Gabon, the cradle of macroscopic life?

As we are indeed thus in the presence of the oldest macroscopic fossils discovered to date, the first thing to do is to protect the geological site, in order to avoid any pillaging, and to stop work in the still active quarry. Afterwards the studies will continue on the other numerous specimens which are waiting in the boxes brought from Gabon. ‘For my part,’ reveals our micro-palaeontologist, ‘I am looking for possible fossils in associated sediments, in other words in the rocks which surround these macrofossils. They will not necessarily teach us about the latter, but instead about the ecosystem in which these organisms lived.’

Up until now 20 samples have already been studied and no microfossil has yet been found in the nets…but more samples need to be taken, and more wisely. ‘I will soon be going to the University of Poitiers, where all the samples have been taken,’ announces Emmanuelle Javaux, ‘to choose from amongst the kilos of rocks brought from Gabon the sediments I have more chance of finding microfossils in. Grey rocks (shales) are more what is required. And up until now I have only been supplied with samples which come from black rocks.’ macrofossilsIt will be remembered that it was already in taking an interest in such grey rocks, these rocks people shy away from because of their poverty in organic matter, that Emmanuelle Javaux found 3.2 billion year old fossils which were the subject of a previous publication in Nature last February. [See also the article: Proofs of life dating back 3.2 billion years!]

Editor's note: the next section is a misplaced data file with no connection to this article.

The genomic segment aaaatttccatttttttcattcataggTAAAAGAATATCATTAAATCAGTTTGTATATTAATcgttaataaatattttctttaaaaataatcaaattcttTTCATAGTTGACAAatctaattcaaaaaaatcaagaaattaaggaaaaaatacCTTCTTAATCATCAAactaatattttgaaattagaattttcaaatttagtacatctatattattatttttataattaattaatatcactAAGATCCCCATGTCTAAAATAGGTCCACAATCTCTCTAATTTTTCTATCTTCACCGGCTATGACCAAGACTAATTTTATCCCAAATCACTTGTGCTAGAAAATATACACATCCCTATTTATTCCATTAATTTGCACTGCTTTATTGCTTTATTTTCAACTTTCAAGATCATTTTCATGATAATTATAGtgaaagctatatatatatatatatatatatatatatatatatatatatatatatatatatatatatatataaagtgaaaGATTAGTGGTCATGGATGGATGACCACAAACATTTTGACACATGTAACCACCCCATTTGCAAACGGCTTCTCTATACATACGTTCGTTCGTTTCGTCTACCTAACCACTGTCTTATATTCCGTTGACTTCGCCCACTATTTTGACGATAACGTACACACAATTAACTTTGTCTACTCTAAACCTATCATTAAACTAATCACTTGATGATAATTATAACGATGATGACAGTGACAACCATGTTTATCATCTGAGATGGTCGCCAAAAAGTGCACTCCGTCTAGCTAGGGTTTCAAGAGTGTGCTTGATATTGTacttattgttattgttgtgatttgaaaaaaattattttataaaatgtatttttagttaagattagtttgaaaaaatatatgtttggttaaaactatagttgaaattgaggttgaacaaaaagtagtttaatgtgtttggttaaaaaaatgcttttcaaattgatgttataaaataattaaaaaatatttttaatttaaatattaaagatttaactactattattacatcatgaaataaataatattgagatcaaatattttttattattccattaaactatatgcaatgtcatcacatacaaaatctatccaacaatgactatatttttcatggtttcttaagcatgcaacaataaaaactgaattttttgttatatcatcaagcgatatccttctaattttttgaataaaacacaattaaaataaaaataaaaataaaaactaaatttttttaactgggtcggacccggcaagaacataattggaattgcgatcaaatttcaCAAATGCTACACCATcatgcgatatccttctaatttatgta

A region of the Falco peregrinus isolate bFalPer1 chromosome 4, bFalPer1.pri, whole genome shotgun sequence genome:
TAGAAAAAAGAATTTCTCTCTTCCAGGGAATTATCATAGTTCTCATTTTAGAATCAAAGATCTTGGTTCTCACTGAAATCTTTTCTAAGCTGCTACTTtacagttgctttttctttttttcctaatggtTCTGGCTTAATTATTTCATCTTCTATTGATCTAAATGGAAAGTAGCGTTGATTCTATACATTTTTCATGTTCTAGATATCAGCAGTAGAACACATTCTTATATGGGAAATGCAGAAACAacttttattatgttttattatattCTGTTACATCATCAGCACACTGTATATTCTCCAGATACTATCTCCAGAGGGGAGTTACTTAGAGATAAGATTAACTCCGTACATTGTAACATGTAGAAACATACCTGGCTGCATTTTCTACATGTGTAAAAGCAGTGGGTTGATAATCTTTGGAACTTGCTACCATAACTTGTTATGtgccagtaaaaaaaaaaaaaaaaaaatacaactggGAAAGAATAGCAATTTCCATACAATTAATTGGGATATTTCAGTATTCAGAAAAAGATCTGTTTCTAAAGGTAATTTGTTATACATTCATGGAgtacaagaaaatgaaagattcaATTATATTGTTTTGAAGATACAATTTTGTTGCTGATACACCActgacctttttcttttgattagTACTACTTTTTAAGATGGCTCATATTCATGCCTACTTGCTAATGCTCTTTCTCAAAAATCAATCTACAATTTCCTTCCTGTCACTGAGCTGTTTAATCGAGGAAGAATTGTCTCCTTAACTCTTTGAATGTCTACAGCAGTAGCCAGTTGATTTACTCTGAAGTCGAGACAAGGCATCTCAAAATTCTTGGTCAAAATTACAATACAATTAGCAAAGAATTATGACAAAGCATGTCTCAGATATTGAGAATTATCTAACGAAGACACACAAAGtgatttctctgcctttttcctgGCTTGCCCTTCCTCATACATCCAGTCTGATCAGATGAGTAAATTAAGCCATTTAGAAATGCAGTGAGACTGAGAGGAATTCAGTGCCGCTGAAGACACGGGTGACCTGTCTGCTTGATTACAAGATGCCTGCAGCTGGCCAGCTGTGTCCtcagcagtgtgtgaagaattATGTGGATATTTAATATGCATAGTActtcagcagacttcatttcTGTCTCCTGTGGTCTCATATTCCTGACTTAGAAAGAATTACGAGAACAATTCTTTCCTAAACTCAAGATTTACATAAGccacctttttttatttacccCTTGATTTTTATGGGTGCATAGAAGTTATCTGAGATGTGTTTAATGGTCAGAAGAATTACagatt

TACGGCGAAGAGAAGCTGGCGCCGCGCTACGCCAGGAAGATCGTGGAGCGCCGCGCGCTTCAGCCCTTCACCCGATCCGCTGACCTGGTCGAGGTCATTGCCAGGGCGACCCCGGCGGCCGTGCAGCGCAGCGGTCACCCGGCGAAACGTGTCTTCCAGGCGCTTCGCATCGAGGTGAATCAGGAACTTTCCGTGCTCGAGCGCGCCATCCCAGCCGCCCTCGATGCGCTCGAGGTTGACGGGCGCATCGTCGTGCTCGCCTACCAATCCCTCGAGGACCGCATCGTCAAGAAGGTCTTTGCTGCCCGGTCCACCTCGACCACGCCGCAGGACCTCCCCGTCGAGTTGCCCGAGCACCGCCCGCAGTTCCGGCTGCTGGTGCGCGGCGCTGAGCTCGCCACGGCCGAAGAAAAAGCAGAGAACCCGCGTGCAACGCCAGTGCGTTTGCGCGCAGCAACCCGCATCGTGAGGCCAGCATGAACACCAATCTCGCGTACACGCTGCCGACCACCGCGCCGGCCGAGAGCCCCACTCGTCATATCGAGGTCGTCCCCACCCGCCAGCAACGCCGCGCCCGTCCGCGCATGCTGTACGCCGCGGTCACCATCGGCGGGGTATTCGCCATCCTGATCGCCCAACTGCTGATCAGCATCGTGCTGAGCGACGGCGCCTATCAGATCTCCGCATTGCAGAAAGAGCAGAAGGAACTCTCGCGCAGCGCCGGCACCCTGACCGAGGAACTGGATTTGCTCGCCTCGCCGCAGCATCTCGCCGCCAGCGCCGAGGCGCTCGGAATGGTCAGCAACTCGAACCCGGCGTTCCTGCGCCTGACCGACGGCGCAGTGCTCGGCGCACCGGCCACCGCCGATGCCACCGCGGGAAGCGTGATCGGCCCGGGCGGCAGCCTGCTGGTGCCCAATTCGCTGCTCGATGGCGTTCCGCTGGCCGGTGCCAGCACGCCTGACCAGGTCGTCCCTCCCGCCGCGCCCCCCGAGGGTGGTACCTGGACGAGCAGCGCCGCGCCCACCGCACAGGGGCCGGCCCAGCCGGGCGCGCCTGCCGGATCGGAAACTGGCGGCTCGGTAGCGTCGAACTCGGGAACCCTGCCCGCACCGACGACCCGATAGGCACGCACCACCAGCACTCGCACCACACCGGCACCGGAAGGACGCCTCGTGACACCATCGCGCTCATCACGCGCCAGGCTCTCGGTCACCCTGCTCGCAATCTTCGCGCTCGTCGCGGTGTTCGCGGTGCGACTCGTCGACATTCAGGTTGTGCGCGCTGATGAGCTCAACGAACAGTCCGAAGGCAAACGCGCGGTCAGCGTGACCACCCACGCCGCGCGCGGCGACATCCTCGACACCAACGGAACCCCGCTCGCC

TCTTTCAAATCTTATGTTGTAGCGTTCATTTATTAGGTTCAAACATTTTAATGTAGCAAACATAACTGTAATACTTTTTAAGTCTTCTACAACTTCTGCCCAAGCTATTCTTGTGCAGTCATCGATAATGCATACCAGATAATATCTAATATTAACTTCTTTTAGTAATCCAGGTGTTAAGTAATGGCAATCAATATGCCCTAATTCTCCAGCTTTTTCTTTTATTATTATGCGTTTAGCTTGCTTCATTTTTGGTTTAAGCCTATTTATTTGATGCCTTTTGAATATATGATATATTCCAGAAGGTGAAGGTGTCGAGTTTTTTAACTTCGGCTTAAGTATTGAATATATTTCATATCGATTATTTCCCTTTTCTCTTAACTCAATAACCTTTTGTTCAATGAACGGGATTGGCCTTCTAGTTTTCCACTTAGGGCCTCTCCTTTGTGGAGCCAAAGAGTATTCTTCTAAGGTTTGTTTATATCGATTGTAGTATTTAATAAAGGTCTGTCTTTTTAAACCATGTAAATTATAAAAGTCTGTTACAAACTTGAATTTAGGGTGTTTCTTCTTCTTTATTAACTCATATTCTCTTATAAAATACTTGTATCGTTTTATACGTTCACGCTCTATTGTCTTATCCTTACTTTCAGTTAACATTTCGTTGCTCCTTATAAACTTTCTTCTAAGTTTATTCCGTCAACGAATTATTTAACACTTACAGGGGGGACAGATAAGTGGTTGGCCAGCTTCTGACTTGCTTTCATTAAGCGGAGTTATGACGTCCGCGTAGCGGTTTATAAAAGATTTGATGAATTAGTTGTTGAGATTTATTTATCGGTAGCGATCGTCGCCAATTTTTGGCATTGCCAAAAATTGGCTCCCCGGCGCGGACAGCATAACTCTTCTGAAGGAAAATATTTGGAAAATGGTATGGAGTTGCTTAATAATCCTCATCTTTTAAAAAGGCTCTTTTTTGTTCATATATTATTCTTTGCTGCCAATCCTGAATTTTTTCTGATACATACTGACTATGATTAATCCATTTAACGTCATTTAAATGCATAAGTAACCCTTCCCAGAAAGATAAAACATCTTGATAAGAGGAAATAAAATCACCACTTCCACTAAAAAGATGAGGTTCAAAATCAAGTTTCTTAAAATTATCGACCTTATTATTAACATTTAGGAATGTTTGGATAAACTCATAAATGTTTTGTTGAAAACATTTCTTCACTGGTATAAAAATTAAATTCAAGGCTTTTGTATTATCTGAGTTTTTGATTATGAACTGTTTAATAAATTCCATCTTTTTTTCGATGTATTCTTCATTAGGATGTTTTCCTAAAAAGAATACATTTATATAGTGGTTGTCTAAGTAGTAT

‘All this research on the evolution of life on Earth is genuine Sherlock Holmes work,’ confides Emmanuelle Javaux, ‘but it is fascinating to try to understand it: when did the various groups of organisms appear? In what conditions? How did they evolve? It is the whole question of the beginnings of life and Earth and its evolution. When I see in a microscope a cell which is over a billion years old, I say to myself that it is incredible and marvellous. We are coming nearer and nearer to an understanding of the first stages of life. I think it emerged naturally: we don’t need to wave a magic wand in this story.’

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